Two-stage-to-orbit with full reusability of both stages was seriously considered for the US space shuttle program (as described in The Space Shuttle Decision), but the budget didn't allow for development of a fully reusable booster. The fully reusable shuttle concepts relied on winged, horizontal landing rather than vertical propulsive landing, but the pros and cons of the two approaches are endlessly debatable. Propulsive vertical landing has been demonstrated and proven at smaller scales (Surveyor, Apollo LM, several Mars landers, DC-X, Falcon 9).

Large methane rocket engines and full-flow staged-combustion engines haven't been flown before, but both concepts have had development work done previously.

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    $\begingroup$ A lot of projects of the past indeed proposed full reusability via airstrip landing or parachutes. It seems though the vertical landing is the only option, compatible with travel to other planets. $\endgroup$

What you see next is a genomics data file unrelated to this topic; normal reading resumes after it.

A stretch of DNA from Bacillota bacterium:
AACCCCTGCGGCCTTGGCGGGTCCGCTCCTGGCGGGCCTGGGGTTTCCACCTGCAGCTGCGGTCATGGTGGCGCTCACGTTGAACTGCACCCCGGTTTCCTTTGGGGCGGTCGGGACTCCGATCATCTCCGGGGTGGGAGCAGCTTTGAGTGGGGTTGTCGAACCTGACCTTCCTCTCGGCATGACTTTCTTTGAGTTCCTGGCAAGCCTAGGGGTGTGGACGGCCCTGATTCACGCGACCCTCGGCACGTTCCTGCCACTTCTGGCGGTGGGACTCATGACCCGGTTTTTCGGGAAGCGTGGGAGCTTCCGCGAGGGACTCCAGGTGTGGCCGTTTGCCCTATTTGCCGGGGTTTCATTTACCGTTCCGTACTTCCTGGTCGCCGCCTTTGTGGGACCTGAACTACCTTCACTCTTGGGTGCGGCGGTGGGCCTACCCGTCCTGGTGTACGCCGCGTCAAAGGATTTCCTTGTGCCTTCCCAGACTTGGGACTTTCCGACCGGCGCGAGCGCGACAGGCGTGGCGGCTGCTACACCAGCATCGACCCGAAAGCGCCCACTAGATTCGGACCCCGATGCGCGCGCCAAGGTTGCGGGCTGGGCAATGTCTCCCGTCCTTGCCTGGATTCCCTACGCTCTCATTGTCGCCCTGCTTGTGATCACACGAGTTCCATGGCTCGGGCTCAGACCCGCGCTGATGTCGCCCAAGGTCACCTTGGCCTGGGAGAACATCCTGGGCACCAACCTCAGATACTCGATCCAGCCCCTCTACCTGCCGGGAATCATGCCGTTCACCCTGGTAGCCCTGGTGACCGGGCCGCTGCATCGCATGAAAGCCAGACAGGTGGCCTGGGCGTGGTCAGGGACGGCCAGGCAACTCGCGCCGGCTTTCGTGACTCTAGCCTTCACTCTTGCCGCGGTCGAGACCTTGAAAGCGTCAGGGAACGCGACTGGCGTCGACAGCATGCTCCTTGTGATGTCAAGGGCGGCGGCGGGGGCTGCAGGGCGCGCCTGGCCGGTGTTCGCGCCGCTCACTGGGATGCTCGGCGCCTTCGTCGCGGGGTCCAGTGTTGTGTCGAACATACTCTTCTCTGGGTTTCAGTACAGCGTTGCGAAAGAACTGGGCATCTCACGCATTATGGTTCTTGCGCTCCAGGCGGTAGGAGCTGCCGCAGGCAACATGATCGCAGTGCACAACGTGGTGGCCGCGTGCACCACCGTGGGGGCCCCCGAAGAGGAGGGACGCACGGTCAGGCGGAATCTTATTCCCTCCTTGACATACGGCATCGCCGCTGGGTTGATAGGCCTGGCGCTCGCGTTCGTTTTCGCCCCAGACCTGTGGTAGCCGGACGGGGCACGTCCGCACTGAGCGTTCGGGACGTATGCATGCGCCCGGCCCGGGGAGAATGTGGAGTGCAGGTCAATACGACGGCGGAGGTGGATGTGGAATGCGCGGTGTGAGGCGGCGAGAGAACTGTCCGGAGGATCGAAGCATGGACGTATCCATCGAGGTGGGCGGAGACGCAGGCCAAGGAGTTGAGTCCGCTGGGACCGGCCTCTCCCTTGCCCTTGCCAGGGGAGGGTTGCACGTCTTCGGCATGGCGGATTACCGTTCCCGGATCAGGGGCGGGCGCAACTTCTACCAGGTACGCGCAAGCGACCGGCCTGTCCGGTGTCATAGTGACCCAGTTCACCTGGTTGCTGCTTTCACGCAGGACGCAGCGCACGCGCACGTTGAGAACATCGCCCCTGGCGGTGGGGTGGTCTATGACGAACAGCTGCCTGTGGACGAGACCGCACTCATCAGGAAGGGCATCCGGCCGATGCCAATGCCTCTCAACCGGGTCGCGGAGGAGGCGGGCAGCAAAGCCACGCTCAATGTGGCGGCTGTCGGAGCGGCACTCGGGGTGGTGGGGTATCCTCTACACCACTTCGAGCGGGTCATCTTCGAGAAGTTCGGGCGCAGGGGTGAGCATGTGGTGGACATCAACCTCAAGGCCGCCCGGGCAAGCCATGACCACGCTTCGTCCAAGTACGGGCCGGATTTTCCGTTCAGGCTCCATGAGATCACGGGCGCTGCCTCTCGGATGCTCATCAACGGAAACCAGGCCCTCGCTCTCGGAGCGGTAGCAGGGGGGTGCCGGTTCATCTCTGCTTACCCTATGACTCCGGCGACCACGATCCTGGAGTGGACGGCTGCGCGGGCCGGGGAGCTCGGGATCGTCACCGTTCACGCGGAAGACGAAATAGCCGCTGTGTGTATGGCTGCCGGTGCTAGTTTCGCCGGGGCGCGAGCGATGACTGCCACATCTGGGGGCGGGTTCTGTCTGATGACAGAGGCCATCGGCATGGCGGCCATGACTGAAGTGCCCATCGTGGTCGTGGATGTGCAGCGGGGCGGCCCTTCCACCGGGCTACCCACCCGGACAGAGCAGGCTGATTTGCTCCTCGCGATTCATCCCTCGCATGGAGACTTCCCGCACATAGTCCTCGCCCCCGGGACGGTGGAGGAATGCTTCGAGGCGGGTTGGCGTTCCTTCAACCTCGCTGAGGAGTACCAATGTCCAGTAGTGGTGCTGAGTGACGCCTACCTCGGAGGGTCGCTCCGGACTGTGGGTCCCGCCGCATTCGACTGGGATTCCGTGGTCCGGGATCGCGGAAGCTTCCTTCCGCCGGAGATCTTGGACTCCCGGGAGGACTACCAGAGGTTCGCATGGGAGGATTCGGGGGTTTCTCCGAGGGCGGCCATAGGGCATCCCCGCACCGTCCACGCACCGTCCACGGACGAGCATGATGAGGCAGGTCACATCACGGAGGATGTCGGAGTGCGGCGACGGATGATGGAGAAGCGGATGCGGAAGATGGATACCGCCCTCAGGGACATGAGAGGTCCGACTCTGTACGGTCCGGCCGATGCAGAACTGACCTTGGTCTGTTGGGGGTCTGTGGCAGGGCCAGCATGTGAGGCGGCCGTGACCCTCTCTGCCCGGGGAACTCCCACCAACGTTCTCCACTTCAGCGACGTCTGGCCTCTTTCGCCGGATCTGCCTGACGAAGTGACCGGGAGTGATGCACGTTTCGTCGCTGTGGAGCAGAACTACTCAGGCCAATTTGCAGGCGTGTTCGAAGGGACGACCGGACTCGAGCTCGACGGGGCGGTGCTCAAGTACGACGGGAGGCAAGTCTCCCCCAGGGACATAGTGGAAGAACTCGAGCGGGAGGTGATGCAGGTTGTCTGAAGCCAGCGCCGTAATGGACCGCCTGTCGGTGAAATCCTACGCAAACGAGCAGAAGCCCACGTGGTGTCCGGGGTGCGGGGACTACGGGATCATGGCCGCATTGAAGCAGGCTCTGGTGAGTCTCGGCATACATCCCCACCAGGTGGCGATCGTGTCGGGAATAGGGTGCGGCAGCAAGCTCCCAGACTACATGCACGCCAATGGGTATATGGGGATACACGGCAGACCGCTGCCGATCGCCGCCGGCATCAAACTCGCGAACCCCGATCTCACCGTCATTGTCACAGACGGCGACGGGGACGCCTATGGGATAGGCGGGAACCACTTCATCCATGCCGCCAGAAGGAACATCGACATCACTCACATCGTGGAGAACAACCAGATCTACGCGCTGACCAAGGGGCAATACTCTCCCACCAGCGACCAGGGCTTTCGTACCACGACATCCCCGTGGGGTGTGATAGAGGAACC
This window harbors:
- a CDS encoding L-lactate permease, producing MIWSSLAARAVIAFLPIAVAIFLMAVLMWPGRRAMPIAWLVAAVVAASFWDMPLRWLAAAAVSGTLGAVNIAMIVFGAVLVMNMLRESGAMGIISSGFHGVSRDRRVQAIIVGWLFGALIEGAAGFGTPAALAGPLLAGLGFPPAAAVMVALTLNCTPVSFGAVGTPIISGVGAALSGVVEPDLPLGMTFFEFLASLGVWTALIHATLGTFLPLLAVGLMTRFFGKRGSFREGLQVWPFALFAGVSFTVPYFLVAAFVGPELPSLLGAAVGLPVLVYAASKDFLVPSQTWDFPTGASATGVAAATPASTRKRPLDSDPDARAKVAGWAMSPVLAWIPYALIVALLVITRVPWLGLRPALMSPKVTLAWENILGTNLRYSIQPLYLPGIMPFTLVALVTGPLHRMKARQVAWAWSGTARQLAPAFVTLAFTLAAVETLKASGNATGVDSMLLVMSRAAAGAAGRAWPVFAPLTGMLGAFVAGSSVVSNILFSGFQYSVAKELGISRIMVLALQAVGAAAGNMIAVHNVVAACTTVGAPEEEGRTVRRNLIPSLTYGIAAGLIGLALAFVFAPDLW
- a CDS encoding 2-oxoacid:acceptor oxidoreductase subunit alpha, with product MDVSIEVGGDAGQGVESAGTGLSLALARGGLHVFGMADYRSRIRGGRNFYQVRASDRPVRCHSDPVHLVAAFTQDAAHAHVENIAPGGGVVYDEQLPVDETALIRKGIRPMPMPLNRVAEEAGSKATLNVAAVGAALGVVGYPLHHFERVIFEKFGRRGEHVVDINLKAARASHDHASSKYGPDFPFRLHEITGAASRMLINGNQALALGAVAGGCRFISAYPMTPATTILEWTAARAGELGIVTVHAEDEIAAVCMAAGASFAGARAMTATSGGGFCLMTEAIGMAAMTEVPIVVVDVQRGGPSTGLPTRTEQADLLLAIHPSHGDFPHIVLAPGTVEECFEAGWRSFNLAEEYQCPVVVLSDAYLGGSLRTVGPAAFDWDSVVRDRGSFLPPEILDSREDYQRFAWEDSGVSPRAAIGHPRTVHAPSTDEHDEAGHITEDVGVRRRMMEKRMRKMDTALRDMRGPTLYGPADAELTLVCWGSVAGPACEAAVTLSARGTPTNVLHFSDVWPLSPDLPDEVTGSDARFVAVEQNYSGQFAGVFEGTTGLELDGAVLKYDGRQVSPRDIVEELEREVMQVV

– Anixx
    Mar 23 at 19:58
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    $\begingroup$ As I see it, the most "revolutionary" aspects of Starship are 1: they're not relying on some super-advanced technology that will cost billions to develop, and 2: they're actually executing on it, in a field where the established players were comfortable with the status quo. Much the same goes for another business of Elon's: Tesla isn't taking advantage of some revolutionary advance that has just enabled electric cars, it's just executing on something the established car makers didn't care to do and in fact were actively resisting. $\endgroup$ Mar 23 at 21:17
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    $\begingroup$ @RussellBorogove I would say the dramatic success of SpaceX is that they didn't try to go high tech. $\endgroup$ Mar 24 at 1:45